in part due to the shape of the ball Where rotation or spin induces an unexpected bounce direction.
a variety of actions which benefit the team
1 spoiling Preventing an opposition player from taking clean possession of a pass from a team-mate, most usually done by punching the ball away from the contest. 2 smothering A defensive action which involves using the arms or body to get in the way of an opponent's kick as it leaves their boot.
A player who smothers the ball is generally seen diving across in front of the kicking player, hoping to trap the ball as it is kicked. This action sometimes leads to turn-overs, but not always. 3 knock-on Using the hand, either clenched or open, to tap the ball to the advantage of a team-mate, without ever taking possession of the football (except out of the ruck). It has the same advantage as a quick handpass or kick, but is not recognised as a disposal because the player never has possession.
Australian football knock-ons, which help the team, are not to be confused with rugby football knock-ons, which are negative. 4 shepherding The legal act of preventing an opponent from obtaining possession or tackling a team-mate by using his body to push, bump or block an opposing player who does not have possession of the ball and is no further than 5 metres away from the ball at the time. 5 chasing A chase is the act of making a long pursuit behind an opponent who is running with and bouncing the ball, even if he never catches up and tackles his opponent.
A chase puts pressure on the opponent to kick while running quickly and/or while unstable, decreasing the likely accuracy of the kick. Hence, coaches will consider a chase to be a one percenter. 6 hurrying Hurrying (or corralling) an opponent is the act of putting them off balance without laying a tackle, while he is taking his kick or handpass. Like the chase, this increases the likelihood of a turnover, and is often considered to be a one percenter. 7 bumping A bump or hip and shoulder is the act of using the side of the body and running into an opponent with force - under some circumstances. The bump is a type of strong shepherd, but players can also legally bump their opponents out of the way as they run to collected the ball. A bump to an opponent is legal, provided the bump does not ride high and contact an opponent's head. A bump in the back is illegal under the "push in the back". 8 blocking A block or screen is a more subtle way to shepherd in a marking contest, and while it is often technically illegal, it will almost never be penalised. The most common way to block is to run between a leading forward and his pursuing opponent, slowing down the defender so that the forward will take his mark uncontested.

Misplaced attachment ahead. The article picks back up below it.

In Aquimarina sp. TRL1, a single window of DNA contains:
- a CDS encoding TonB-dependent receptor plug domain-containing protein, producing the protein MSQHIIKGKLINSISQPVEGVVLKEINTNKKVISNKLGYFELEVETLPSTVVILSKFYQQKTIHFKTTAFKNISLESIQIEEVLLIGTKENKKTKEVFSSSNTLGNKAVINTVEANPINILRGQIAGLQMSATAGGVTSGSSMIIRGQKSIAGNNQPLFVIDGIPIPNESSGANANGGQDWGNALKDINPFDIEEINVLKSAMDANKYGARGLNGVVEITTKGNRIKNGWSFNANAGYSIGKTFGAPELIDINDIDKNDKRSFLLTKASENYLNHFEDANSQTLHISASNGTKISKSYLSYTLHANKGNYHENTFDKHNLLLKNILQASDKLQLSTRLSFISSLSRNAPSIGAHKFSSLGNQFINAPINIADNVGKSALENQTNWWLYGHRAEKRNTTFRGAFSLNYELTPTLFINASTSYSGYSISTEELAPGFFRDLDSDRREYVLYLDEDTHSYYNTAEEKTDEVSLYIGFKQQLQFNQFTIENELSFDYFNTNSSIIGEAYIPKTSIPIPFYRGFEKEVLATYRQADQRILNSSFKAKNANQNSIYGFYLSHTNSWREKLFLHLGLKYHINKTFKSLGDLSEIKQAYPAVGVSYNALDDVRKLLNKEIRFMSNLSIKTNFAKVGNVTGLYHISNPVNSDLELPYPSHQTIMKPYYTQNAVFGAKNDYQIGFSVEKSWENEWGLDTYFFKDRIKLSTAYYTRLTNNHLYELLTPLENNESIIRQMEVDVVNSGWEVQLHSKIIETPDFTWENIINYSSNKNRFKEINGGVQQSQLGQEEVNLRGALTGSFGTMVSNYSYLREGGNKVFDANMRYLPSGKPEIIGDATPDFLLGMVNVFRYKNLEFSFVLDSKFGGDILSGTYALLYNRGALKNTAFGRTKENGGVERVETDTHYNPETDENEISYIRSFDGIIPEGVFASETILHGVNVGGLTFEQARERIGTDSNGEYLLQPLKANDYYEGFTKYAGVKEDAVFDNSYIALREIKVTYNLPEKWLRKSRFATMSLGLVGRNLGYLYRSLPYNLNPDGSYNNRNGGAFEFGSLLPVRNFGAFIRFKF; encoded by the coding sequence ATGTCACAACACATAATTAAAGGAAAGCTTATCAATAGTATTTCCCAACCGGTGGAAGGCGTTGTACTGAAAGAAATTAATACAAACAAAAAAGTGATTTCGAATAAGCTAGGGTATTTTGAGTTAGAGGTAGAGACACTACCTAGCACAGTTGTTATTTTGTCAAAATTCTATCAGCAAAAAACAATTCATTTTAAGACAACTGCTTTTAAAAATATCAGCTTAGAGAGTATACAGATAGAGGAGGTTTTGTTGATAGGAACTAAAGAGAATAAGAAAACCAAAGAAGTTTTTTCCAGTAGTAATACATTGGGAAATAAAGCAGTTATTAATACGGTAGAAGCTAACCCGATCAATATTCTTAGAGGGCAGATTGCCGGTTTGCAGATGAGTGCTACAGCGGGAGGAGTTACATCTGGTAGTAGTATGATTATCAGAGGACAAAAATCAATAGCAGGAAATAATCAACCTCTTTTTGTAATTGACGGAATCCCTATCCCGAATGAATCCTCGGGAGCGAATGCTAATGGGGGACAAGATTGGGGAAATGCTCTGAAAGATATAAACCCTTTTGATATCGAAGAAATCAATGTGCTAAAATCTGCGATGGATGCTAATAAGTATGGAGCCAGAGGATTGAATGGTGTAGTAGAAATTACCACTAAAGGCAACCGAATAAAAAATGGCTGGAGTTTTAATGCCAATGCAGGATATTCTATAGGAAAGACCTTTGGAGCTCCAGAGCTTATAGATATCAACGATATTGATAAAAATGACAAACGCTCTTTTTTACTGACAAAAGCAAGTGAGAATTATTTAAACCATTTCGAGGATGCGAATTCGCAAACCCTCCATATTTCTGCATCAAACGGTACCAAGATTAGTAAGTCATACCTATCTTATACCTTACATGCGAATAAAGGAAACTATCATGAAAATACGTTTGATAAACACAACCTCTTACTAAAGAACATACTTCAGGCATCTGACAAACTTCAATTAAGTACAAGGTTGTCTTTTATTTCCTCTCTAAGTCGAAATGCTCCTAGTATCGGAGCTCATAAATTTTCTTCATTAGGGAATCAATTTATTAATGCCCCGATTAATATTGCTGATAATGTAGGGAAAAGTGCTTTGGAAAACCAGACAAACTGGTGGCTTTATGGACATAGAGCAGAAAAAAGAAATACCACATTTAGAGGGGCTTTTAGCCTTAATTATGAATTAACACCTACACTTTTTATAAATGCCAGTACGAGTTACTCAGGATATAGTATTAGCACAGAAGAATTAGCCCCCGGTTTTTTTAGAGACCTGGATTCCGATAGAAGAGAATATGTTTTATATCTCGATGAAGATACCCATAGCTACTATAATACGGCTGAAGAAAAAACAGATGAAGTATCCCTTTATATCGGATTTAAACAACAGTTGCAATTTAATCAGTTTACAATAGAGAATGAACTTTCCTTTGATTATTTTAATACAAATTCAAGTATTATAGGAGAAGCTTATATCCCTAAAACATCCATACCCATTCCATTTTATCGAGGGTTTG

off the ball
a physical confrontation between two or more opposing players away from the main contest
off the side of the boot
a kick that misses the proper top surface of the boot Which is between arch and toe, hit with the sloping angle of the foot resulting in a deflected or winged shot.
a player who follows the ball anywhere on the ground Also known as a follower.